I pray for our nation that we will move forward out of fear and suspicion to faith and love.

Happy Grandparents Day!

Tomorrow is Grandparents Day. It is a day that I will give thanks for the blessings he has given me in the form of Jordan and Malia!

Are you a grandparent? Are you doing something special to celebrate the day?

No Place Like Home!

After two difficult months in Chicago we arrived home about 5:30 last night! We came home to find that friends from our church, Resurrection Downtown, stocked our cabinets/ refrigerator/freezer and made an adjustment to the height of our bed so that Ann could transfer to it.

Many thanks to Alissa, David, Kelly and Scott for such a warm welcome home! You all are the greatest!

Bacon Hacks

It has been a while since I have posted anything about my favorite blog topic. After reading 8 Essential Bacon Hacks from LifeHacker I just couldn't resist. Here are a few of their hacks:
  • Ditch the Skillet; Fire Up Your Oven to Cook Perfect Bacon :: Grab a cookie or jelly roll tray, line it with foil, place the bacon on the foil, and then cook in your oven for 20-25 minutes at 375F.
  • A Strip of Bacon Saves Meatloaf from Sticking to the Pan :: The fat from one slice of bacon creates enough lubricant to prevent sticky or burned meatloaf.
  • Make Better, Less Messy Bacon in a Waffle Iron :: Cooking show host Alton Brown recommends this method as waffle irons make it easy to control the bacon by pulling away the grease from the cooking surface.
Check out the rest of their hacks here. My hack is buying only center cut bacon that has much less fat. Please let me know if you have any bacon hacks of your own!

Geeky Catastrophes

Sometimes people see the great advances in technology and forget that all has not been smooth sailing in this world of geeky geniuses. In a recent ZDNet post, titled Ten catastrophes: All-time worst tech industry executive decisions, Jason Perlow outs some pretty poor decisions. Consider a few of executives from their list who blundered big:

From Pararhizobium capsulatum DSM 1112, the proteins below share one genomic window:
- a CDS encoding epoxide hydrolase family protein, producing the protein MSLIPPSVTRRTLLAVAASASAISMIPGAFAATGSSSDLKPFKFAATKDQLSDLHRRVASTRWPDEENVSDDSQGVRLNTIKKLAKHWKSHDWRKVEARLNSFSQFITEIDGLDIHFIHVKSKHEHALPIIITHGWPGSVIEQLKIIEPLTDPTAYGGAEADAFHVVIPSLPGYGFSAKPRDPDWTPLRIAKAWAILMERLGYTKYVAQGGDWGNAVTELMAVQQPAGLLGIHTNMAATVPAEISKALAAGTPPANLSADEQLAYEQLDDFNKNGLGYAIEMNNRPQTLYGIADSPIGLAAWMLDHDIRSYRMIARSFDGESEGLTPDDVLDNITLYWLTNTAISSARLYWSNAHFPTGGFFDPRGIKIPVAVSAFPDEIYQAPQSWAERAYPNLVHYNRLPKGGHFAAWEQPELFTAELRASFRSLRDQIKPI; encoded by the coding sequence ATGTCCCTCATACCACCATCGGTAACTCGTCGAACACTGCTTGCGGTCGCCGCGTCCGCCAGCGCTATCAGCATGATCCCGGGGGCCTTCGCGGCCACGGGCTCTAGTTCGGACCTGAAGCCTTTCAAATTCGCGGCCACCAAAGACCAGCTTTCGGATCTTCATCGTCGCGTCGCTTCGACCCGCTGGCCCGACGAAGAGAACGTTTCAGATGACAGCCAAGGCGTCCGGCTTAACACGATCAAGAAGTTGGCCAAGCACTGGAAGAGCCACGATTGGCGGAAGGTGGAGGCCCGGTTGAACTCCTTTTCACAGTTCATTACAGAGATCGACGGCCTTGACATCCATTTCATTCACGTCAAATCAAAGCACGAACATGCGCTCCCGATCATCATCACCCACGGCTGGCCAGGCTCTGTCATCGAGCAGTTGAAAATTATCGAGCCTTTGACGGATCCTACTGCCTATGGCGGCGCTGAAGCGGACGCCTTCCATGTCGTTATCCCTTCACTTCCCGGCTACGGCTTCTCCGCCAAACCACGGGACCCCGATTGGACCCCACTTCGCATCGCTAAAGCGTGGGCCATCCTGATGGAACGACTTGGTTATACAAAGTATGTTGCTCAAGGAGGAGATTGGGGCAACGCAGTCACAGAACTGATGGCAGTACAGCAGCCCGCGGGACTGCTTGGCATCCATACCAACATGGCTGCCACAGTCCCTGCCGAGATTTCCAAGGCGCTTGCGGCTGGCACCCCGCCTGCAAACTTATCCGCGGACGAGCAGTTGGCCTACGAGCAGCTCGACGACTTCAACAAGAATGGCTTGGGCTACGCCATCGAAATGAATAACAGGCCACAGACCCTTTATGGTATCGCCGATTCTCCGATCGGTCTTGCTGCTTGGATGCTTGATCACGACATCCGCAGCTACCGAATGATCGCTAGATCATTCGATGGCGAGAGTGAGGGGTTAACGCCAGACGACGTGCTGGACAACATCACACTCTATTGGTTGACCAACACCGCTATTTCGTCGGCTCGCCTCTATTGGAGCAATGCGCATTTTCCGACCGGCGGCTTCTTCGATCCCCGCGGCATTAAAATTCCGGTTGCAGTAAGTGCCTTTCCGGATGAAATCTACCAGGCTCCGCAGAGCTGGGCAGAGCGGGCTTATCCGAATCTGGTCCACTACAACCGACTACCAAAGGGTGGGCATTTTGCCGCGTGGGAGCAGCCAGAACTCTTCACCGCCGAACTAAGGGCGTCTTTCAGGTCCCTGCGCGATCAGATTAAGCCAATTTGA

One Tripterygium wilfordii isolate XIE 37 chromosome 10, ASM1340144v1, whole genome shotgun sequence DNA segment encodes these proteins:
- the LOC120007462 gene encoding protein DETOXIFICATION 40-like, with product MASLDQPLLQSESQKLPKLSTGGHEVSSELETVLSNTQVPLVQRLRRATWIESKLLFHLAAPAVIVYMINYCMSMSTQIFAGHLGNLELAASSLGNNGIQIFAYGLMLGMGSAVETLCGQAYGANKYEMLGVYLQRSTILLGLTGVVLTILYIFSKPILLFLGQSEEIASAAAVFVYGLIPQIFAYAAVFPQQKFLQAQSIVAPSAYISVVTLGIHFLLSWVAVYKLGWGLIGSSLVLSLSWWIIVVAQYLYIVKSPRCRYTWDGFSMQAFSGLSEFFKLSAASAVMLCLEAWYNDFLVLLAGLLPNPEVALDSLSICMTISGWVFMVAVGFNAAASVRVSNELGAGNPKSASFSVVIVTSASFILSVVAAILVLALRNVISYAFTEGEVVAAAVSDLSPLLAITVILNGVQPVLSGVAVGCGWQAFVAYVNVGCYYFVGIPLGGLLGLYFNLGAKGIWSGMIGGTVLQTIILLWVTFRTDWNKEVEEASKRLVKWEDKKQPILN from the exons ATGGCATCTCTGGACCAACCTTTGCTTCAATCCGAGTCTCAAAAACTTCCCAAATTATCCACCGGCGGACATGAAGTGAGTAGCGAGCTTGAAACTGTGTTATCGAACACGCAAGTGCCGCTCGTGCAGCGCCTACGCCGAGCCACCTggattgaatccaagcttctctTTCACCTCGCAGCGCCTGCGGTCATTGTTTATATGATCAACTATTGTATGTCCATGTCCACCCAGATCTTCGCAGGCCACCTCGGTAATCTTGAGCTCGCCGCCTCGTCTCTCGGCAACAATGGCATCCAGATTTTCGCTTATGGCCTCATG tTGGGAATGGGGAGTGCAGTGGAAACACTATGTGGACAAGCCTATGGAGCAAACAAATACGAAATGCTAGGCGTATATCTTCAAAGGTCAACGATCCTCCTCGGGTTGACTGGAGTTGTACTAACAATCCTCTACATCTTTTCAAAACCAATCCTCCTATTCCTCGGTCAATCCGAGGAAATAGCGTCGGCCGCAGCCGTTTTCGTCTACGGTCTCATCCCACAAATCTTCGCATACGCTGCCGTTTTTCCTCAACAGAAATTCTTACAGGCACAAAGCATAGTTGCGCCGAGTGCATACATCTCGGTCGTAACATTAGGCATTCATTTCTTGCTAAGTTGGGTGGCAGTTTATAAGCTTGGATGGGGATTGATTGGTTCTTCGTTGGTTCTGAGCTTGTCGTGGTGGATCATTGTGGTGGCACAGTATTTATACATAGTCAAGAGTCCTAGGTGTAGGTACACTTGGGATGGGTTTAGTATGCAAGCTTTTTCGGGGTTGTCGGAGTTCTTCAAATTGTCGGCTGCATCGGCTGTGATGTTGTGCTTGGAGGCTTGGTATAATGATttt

• Carly Fiorina, Hewlett-Packard: Compaq Merger :: The PC business that HP gained from the Compaq merger is now in the process of being spun off, after losing money in the face of tremendous low-margin industry competition.
  • Steve Ballmer: Windows Vista :: Nobody knows how much the Vista debacle really cost Microsoft, but it damaged the company's reputation and almost certainly amounted to billions of dollars of stalled upgrades and a significant exodus of users to Apple’s Mac platform.
  • John Sculley, Apple Computer: Throwing out Steve Jobs :: The 11-year period that Apple continued on without Steve Jobs is universally considered to be a major low point for the company.
  • Steve Case and Gerald M. Levin: AOL / Time Warner Merger :: In 2009, shortly after appointing a new CEO, Tim Armstrong, AOL announced it would spin off Time Warner into a separate public company, ending a fruitless eight year relationship.
To that list I would add Bob Allen, AT&T: NCR Acquisition. After many years and nine billion dollars of loss AT&T spun NCR off to obscurity. Any others that you might add to the list?

For those who labor ...

I am retired but I can resonate with the sentiment in this image.

Does time exist after we die?

I can still hear the voice of Rod Serling describing the Twilight Zone as a dimension as vast as space and as timeless as infinity. I have always wondered about this whole idea of time and whether another time bounded existence awaits us when we die. I question whether heaven could exist in such a time bounded realm. If it did then it would seem that God might not exist there because time appears to be something he created. It seem more logical, even though it is unimaginable, to think that we will enter an existence where we are no longer bound by time and, unlike this world, will be in the very presence of God. What do you think?